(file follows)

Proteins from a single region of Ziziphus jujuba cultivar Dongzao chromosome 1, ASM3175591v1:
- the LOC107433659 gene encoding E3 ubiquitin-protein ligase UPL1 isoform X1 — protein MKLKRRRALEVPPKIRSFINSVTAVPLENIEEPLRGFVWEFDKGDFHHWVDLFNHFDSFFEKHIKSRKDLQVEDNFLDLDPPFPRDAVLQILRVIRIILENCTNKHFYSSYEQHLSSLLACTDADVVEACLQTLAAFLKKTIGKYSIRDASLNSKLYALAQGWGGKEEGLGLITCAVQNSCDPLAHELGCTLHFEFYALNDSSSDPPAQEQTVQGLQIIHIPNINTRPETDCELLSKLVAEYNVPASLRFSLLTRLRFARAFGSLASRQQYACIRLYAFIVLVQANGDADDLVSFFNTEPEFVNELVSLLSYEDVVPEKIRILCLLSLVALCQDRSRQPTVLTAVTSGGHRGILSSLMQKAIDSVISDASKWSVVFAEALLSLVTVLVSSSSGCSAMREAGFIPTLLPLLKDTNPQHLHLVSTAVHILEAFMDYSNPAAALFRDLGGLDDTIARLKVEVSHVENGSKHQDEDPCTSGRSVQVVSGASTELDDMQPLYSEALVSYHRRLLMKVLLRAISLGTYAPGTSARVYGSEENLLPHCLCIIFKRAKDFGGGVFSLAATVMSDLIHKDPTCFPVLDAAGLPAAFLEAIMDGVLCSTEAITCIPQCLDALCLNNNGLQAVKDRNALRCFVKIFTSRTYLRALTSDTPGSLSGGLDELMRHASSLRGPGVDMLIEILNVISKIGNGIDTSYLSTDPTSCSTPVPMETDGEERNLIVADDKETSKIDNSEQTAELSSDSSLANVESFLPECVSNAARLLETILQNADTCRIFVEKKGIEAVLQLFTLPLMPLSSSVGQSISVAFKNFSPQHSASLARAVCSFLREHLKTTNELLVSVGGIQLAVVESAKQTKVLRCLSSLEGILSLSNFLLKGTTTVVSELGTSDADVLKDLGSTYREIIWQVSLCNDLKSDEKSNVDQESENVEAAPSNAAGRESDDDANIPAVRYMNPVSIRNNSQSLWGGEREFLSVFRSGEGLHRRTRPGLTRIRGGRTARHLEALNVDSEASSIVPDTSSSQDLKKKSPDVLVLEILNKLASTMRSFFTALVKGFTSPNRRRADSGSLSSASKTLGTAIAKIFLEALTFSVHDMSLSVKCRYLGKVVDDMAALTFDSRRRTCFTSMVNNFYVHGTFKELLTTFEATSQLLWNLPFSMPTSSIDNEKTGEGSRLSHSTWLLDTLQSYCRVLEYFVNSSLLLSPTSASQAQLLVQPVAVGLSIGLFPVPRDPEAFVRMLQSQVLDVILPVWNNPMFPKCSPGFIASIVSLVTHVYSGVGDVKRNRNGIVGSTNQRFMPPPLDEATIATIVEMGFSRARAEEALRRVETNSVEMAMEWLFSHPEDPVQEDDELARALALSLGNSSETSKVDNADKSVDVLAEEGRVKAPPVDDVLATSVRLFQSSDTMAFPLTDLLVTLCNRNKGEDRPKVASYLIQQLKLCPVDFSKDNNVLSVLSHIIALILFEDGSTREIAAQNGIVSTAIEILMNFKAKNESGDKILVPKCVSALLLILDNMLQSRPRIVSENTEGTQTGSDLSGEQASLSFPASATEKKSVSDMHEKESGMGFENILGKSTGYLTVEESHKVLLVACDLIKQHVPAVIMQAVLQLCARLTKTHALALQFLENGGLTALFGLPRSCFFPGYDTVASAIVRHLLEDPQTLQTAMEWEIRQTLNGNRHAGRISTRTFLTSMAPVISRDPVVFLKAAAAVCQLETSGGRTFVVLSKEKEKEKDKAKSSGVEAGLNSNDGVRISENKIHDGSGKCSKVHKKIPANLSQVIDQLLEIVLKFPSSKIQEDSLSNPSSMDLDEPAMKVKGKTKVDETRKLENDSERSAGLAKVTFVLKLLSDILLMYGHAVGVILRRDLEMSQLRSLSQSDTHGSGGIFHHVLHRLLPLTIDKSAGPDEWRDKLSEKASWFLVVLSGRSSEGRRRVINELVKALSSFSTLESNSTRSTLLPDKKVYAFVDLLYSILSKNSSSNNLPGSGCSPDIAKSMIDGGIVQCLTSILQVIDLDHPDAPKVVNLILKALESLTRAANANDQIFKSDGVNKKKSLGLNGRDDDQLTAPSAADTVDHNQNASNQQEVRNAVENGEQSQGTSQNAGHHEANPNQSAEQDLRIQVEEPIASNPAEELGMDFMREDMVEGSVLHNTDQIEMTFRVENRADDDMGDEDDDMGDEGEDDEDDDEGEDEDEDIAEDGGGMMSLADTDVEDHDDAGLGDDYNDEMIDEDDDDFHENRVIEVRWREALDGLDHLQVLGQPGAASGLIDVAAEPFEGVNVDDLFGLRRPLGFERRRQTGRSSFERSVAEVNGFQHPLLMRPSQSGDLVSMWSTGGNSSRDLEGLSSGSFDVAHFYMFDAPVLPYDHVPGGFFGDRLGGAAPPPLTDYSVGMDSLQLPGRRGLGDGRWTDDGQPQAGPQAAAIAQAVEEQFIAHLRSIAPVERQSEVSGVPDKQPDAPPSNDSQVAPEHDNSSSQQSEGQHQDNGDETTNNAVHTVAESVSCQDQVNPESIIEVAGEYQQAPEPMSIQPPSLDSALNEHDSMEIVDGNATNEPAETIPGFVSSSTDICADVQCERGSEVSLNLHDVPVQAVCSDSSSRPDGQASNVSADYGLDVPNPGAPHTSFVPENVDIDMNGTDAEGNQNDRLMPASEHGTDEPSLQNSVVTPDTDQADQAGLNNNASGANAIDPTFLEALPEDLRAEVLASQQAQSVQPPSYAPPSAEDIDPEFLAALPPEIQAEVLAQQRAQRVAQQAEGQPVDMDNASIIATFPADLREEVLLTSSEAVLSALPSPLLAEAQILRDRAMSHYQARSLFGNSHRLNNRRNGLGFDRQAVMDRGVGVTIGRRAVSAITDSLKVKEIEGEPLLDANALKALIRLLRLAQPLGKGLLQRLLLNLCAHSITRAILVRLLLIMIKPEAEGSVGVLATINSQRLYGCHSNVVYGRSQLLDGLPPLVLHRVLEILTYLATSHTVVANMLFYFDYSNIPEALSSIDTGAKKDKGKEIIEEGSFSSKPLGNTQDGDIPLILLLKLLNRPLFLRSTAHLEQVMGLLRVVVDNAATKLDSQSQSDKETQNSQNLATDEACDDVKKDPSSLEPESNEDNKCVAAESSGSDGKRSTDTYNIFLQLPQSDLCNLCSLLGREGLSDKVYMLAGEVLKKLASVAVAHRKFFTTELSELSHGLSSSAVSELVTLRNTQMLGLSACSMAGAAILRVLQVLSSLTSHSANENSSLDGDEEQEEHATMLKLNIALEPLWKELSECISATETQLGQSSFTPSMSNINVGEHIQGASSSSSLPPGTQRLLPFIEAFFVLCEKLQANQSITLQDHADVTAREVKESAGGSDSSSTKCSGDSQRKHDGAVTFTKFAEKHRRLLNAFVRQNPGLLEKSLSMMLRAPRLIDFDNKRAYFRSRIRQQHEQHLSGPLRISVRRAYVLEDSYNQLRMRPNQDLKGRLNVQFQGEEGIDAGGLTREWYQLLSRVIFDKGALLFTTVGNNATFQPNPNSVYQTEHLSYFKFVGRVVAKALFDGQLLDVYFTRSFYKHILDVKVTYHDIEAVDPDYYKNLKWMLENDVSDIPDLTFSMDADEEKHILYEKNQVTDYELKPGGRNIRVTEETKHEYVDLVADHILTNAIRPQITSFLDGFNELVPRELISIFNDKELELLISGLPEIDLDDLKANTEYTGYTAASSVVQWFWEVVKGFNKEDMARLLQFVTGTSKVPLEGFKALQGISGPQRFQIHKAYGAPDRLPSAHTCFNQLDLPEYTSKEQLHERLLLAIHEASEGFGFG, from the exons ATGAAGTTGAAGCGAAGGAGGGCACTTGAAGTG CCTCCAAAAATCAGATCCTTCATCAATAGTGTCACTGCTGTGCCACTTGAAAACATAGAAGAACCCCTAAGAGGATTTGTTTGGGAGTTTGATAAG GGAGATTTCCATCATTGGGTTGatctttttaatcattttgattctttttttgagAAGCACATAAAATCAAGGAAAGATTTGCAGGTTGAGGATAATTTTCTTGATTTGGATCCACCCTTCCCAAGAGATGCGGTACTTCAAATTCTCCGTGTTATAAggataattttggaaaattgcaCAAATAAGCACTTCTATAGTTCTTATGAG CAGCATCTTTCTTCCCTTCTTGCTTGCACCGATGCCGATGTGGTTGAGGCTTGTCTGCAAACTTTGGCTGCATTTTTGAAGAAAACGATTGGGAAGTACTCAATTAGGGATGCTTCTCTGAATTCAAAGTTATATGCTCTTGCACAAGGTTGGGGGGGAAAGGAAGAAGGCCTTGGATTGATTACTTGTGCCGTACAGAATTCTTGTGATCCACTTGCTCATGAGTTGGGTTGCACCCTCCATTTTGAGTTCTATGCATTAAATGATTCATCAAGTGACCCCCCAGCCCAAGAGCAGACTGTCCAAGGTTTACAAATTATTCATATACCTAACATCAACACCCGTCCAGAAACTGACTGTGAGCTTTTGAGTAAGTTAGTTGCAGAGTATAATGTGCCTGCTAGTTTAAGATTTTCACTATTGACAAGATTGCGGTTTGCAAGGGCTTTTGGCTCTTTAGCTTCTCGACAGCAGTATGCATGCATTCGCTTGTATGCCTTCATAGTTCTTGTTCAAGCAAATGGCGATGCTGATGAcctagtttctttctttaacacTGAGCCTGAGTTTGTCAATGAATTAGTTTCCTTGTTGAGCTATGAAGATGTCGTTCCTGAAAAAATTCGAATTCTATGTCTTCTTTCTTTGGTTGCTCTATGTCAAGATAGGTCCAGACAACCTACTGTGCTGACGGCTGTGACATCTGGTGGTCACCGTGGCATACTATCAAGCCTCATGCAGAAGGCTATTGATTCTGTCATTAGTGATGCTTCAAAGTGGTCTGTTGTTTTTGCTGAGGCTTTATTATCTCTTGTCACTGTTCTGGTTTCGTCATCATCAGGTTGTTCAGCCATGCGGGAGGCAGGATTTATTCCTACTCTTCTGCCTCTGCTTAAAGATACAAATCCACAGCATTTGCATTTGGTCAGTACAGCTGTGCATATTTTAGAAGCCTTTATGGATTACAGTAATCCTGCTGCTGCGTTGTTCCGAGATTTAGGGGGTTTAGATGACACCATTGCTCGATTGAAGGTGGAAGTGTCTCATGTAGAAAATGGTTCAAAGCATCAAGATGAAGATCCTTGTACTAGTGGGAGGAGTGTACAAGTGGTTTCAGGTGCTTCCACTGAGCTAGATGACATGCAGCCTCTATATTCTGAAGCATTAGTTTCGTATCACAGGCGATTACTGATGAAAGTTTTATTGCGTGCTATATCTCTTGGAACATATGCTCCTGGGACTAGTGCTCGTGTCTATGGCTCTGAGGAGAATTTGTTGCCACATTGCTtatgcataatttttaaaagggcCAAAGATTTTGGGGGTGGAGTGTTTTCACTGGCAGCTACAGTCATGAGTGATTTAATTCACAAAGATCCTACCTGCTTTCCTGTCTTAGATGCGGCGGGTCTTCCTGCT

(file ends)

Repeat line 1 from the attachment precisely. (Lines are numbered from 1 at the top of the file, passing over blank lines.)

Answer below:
Proteins from a single region of Ziziphus jujuba cultivar Dongzao chromosome 1, ASM3175591v1: